“Fast” or “Slow” refers to how open your lens can be – how low can the aperture go (letting in more light, giving a shallower depth of field)? Fast zooms are generally f/2.8 and lower, fast primes f/1.8. It’s important to note that there is no number-definition for “fast” and “slow,” it’s more of a guideline. Fast lenses are generally more expensive than their “slower” counterparts.

So with these terms in mind, let’s get to some things you need to consider when buying a lens.

Prime vs. Zoom: A prime lens is a lens that does not zoom. A zoom lens has an “adjustable focal length,” meaning you can zoom in and out. The advantage with good prime lenses is that they are generally more “precise” than zoom lenses as they do not have the multiple pieces of glass that a zoom needs. Primes are also usually more “accurate” and provide a nice cinematic softness while still being sharp, This does not mean zoom lenses are imprecise, though cheap ones often are (as are cheap primes). Primes are also generally faster than zoom lenses, with most zooms tapping out at f/2.8 and even the cheapest of prime lenses being able to go lower. This makes them better equipped for lowlight situations.

Used or New: Lenses are wonderful because if they are well-built (which many are) and the owner takes good care of them (you do, right?) then they can last a very long time and be great used purchases. Many sites have a strict system for rating a lens. The biggest consideration you should have when buying a used lens is the condition of the actual glass. Does it have scratches? Cracks at all? Any fungus (this happens with old glass)? After that, make sure the focus rings and aperture rings are listed as fully functional, otherwise you’ll have poor or no control over the lens. Anyone worth their salt selling lenses will list EXACTLY the condition it is in and will provide several photos. Return policies are always a huge plus. is an extremely popular site with some of the best product grading I’ve seen thus far, and Lens Authority (Borrow Lenses’s retail arm) is also a great site for finding used but well-maintained gear.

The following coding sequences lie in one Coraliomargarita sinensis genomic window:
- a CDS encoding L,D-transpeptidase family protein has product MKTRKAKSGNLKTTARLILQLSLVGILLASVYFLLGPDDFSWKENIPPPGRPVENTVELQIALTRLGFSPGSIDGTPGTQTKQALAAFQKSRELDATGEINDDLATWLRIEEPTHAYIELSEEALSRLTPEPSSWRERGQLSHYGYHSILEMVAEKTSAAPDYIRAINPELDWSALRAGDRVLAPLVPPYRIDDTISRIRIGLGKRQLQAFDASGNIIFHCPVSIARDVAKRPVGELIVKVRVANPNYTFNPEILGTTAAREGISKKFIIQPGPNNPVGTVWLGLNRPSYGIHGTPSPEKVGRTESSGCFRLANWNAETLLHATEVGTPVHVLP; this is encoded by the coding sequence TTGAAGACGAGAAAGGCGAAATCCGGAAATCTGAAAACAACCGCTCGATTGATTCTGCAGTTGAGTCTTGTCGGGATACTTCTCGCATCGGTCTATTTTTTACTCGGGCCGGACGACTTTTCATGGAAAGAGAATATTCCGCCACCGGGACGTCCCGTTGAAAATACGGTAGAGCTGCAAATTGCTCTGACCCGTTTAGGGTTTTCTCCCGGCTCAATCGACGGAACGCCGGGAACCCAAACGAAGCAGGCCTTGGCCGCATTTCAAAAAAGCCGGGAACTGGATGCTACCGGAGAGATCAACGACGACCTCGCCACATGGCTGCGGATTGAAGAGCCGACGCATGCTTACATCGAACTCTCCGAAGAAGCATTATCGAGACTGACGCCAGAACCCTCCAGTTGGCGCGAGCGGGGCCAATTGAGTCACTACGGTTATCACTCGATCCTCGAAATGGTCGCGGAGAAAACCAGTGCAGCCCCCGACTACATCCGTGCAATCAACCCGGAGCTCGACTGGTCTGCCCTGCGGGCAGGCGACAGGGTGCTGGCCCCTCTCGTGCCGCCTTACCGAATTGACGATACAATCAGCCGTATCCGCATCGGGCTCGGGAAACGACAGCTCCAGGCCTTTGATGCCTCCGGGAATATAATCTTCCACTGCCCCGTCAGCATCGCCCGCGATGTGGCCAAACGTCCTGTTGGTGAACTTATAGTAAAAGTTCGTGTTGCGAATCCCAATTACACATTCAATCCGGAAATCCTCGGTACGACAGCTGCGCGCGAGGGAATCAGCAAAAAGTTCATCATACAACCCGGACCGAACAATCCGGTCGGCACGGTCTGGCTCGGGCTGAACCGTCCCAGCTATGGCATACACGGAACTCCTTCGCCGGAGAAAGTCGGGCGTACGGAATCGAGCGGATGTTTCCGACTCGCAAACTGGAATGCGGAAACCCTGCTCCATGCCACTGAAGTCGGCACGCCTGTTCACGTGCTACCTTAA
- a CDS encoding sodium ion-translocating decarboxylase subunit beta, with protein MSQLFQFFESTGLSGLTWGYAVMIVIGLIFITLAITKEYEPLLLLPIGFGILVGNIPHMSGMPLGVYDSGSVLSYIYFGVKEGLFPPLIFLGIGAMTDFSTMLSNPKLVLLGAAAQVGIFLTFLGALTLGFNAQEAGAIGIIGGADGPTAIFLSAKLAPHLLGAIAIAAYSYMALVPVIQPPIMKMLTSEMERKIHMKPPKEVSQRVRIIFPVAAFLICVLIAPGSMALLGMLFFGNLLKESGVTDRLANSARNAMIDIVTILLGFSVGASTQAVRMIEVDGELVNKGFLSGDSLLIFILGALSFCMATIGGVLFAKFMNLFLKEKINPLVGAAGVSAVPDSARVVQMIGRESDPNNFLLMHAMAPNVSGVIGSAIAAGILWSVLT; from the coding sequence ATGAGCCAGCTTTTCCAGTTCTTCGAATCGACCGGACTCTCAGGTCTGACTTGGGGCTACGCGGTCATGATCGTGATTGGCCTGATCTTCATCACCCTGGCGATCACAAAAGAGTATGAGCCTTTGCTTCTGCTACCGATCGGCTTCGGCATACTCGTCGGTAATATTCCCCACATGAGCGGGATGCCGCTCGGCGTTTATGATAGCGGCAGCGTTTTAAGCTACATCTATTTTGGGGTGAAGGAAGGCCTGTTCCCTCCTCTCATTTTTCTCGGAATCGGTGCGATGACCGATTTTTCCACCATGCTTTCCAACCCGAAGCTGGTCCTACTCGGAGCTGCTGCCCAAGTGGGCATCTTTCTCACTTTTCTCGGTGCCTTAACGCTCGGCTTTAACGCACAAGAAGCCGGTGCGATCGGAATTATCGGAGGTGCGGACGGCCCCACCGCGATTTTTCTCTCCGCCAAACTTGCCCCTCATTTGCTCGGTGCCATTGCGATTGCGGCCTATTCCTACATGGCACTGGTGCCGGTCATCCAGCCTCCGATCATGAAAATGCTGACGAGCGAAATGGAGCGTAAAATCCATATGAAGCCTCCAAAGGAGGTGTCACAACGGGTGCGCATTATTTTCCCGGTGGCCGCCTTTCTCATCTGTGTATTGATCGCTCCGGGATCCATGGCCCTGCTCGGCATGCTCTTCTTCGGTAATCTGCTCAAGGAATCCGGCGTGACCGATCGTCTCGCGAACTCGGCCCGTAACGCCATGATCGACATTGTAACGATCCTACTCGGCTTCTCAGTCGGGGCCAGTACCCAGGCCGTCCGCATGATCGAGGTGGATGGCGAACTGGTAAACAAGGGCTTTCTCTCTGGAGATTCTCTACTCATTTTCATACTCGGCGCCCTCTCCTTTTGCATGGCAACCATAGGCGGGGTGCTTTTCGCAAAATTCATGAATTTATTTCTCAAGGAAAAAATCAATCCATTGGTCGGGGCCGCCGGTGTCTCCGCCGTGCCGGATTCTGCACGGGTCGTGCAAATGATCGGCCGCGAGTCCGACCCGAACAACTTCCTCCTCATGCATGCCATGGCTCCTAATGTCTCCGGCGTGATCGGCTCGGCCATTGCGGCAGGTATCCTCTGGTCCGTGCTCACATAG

What Now? You must ask yourself 3 questions: Do I need a zoom or prime for most of my work? Do I need it to be a fast lens? What focal lengths will I be working at? Documentary/Broadcast shooters often need fast, precise zooms. If you’re “making a movie” (non-documentary) you generally need sturdy, fast prime lenses. That being said, you should never restrict yourself to just primes or just zooms – virtually no one does for all their work.

This is just a primer. There are so many considerations to take into account when one is buying a new lens, but we hope this helps you get started. Now go invest in some glass!

This post is an adaptation/updated version of a previous post done by co-founder Greg Tilton Jr. for 52 Businesses back in April of 2014. 

An Interview with Actor Bianca Jaconetty

An Interview with Actor Bianca Jaconetty

Photo by Abagail Clark

Photo by Abigail Clark

We conducted an interview with actor Bianca Jaconetty. Anyone who has worked with her can tell you that not only is she a truly talented, hard-working actor, but she is also an incredibly warm and positive force on set. We love working with Bianca and are proud to call her a colleague, so you can imagine how thrilled we were when she agreed to do this blog post. Enjoy!